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Canadian Filmmakers Heading To Wellington

Film and television producers from Canada and across New Zealand are meeting in Wellington next week for a co-production summit to discuss potential new ventures.

Thirty Canadians will join 50 of their Kiwi counterparts for a series of meetings in the capital to explore the benefits of collaborating on film and TV projects under an official co-production arrangement; allowing producers from each country to pool resources and access local support.

This is the first time the bi-annual co-production summit has taken place in Wellington and has been organised by Women in Film and Television (WIFT) New Zealand.

It comes just after Canadian-New Zealand co-production I, Object wrapped up filming in the city. Directed by Paraparaumu-born Andrew Niccol (Gattaca, The Truman Show) and produced by Tim White (Muru, The Luminaries) and Polly Fryer (Dark Tourist, We Were Dangerous), the live action scenes were filmed here and the animated sequences will be completed in Canada.

New Zealand Film Commission’s head of international relations, Chris Payne, says I, Object is a great example of how films can take advantage of the benefits offered by co-production treaties and build on past success and the special relationship with Canada.

“The treaties enable a range of film and TV productions, such as Night Raiders, a critically acclaimed science fiction feature film and the first indigenous co-production between New Zealand and Canada, to qualify as local productions in each country, and access development, production and incentives funding.”

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The summit will focus on how the co-production treaties work, with advice on finance, sales, and distribution, and provide the opportunity to connect with potential co-producers and other market partners. I, Object’s Canadian producer Daniel Beckerman will also speak about his perspective on working with New Zealand as a co-production partner.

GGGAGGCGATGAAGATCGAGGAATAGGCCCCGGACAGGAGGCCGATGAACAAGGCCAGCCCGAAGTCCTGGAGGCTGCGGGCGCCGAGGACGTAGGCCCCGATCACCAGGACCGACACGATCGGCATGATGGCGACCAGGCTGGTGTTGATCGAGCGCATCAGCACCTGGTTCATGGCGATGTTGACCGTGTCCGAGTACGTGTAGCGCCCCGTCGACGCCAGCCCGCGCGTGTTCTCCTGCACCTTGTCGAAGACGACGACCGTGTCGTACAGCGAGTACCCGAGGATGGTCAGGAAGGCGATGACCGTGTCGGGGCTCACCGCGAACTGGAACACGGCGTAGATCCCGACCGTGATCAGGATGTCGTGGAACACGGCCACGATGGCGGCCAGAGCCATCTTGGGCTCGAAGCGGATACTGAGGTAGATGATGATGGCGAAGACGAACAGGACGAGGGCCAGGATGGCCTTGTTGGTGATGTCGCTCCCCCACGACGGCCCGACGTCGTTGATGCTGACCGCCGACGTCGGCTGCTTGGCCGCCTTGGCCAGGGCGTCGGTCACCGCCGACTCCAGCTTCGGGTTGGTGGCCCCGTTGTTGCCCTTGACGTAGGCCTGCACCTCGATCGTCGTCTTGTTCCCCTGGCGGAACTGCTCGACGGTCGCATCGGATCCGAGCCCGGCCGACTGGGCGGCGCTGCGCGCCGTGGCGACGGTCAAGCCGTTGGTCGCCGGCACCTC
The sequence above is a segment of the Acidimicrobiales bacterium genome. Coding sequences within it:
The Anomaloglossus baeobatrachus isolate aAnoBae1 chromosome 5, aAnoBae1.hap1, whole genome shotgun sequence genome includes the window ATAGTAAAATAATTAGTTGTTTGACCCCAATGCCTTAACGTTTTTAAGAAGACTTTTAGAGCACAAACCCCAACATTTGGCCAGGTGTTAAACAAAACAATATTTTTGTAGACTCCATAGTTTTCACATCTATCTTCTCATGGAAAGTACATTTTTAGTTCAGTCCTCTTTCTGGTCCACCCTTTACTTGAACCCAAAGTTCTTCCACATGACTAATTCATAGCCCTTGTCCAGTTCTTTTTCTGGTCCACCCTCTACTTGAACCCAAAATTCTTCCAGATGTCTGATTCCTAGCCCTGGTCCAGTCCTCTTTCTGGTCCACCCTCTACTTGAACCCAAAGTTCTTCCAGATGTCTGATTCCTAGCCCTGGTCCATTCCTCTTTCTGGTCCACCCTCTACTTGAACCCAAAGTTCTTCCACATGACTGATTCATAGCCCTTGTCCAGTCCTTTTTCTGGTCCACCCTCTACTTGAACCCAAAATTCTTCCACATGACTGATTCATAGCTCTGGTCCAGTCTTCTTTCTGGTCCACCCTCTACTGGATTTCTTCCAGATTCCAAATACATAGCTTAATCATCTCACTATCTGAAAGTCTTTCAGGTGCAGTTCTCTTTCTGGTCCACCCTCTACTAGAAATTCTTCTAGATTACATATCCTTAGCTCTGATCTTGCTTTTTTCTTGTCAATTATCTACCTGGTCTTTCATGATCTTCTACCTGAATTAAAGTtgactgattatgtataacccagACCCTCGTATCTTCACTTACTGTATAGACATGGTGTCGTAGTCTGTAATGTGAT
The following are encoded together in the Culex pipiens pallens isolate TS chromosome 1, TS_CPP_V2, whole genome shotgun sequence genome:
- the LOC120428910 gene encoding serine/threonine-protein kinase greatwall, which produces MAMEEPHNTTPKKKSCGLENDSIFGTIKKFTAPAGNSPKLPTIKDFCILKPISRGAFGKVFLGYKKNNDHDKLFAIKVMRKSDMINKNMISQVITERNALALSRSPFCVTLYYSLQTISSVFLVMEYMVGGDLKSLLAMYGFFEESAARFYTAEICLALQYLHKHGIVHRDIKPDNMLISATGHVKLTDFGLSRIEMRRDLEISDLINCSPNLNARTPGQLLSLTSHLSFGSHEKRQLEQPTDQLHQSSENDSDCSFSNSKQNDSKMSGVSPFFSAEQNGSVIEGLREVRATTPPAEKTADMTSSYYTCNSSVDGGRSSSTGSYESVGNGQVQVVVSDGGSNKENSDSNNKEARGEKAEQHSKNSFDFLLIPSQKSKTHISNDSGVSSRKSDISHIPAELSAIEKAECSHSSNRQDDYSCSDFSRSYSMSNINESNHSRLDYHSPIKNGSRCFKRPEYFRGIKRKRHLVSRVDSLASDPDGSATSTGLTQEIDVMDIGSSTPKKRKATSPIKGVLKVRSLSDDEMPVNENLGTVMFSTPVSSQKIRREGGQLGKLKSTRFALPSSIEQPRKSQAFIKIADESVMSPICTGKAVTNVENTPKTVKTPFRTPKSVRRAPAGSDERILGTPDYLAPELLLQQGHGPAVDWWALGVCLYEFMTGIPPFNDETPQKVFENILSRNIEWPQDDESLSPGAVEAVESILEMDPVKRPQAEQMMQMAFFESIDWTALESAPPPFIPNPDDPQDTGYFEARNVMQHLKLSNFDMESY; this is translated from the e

Manager of the region’s film office Screen Wellington, Tanya Black is thrilled the Canada/NZ summit is taking place in Wellington.

“Great collaborations have resulted from past summits and we’re looking forward to welcoming the Canadian and NZ producers from around Aotearoa to the capital. It is a chance to show our world-class facilities and the connected nature of our screen sector means there are plenty of opportunities for the visitors to connect beyond the summit.”

The summit is also taking place during a busy time which will enable the Canadians see why UNESCO has recognised Wellington as a Creative City of Film.

Ahead of the summit starting on Sunday the inaugural Wellington Animation Film Festival (WAFF) takes place at the Roxy Cinema on Friday and Saturday, and as soon as the summit finishes, the visiting Canadians and many of the Kiwi producers will head to the Māoriland Film Festival in Ōtaki starting on Wednesday.

The co-production summit runs for three days from Sunday and is supported by Screen Wellington, Telefilm Canada, Canadian Heritage, the Canadian Media Producers Association, the Indigenous Screen Office, the New Zealand Film Commission, NZ On Air, Te Māngai Pāho, Park Rd Post and Wētā FX.

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